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What’s preventing new wind turbine from spinning  

Credit:  By Sandy McGee, Portsmouth Patch, portsmouth.patch.com 20 March 2012 ~~

It’s been more than two months since construction on the Hodges Badge wind turbine was completed, and yet the turbine is still not turning.

What’s the hold up?

Rick Hodges, owner of the Hodges Badge company, says they are waiting on certificates and approval from National Grid before turning on the turbine. Hodges writes about the process in the following e-mail:

We are getting very close. National Grid says that we should have their letter some time next week stating that we have met all of their conditions to connect to the grid. The other thing we are waiting from is a welding certification (which has to come from the tower manufacturer in India) and should also be here next week.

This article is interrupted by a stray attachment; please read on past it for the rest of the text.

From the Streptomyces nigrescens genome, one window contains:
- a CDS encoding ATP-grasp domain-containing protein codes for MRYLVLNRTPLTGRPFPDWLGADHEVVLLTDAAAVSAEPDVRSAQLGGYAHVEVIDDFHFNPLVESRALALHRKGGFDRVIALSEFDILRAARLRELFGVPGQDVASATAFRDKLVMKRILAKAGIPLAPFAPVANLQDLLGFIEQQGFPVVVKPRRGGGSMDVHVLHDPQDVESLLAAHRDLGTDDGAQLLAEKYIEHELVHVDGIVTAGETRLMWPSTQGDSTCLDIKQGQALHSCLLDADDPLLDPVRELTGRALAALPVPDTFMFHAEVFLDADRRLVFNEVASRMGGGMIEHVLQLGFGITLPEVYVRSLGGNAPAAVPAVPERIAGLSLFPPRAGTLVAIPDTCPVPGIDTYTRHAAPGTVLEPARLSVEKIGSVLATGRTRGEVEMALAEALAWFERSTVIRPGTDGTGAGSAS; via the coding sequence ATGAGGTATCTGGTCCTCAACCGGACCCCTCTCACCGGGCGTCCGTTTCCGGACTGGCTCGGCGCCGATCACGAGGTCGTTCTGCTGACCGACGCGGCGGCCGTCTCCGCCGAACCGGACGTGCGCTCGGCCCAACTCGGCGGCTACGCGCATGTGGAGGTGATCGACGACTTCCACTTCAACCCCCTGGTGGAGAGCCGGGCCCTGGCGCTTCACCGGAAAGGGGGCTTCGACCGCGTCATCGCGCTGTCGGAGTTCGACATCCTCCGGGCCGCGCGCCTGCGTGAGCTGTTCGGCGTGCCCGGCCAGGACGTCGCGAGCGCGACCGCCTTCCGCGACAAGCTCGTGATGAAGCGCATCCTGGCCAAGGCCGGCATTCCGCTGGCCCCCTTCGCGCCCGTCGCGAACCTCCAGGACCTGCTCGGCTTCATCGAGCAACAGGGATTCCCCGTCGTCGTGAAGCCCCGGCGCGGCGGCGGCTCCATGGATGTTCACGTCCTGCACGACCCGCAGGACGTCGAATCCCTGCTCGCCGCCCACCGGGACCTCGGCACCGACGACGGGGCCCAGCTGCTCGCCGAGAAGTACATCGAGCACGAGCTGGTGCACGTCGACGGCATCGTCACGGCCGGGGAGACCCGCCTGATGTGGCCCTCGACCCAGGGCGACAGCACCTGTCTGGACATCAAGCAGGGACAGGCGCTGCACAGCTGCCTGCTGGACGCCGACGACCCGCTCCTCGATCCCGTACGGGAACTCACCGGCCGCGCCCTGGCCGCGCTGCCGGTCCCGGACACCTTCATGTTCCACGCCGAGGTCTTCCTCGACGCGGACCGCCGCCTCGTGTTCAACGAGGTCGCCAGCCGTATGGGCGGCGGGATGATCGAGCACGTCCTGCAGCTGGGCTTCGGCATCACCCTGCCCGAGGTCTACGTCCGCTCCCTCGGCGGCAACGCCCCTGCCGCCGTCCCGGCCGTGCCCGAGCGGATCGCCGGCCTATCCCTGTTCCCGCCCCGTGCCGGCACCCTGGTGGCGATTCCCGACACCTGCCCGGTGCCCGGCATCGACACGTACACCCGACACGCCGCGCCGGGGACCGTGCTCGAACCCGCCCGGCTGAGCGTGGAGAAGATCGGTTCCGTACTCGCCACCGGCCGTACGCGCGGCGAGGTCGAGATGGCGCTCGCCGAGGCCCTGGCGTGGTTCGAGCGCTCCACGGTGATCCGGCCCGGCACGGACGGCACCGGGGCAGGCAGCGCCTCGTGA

When we have both of those, we can finish the installation and turn it on! We are trying to get the technician here next week, but that will only happen if the other turbine he’s working on gets done by then, otherwise it will be a few days longer.

Following the commissioning of the turbine and acceptance by National Grid, the turbine will become the third in operation in Portsmouth, and the fourth on Aquidneck Island. In Portsmouth, a turbine is already located at Portsmouth High School and another stands erected at Portsmouth Abbey.

Able to generate power at a wind speed of just nine miles per hour, the turbine is expected to cover the electrical needs of Hodges’ entire manufacturing operation.

Source:  By Sandy McGee, Portsmouth Patch, portsmouth.patch.com 20 March 2012

This article is the work of the source indicated. Any opinions expressed in it are not necessarily those of National Wind Watch.

The copyright of this article resides with the author or publisher indicated. As part of its noncommercial effort to present the environmental, social, scientific, and economic issues of large-scale wind power development to a global audience seeking such information, National Wind Watch endeavors to observe “fair use” as provided for in section 107 of U.S. Copyright Law and similar “fair dealing” provisions of the copyright laws of other nations. Send requests to excerpt, general inquiries, and comments via e-mail.

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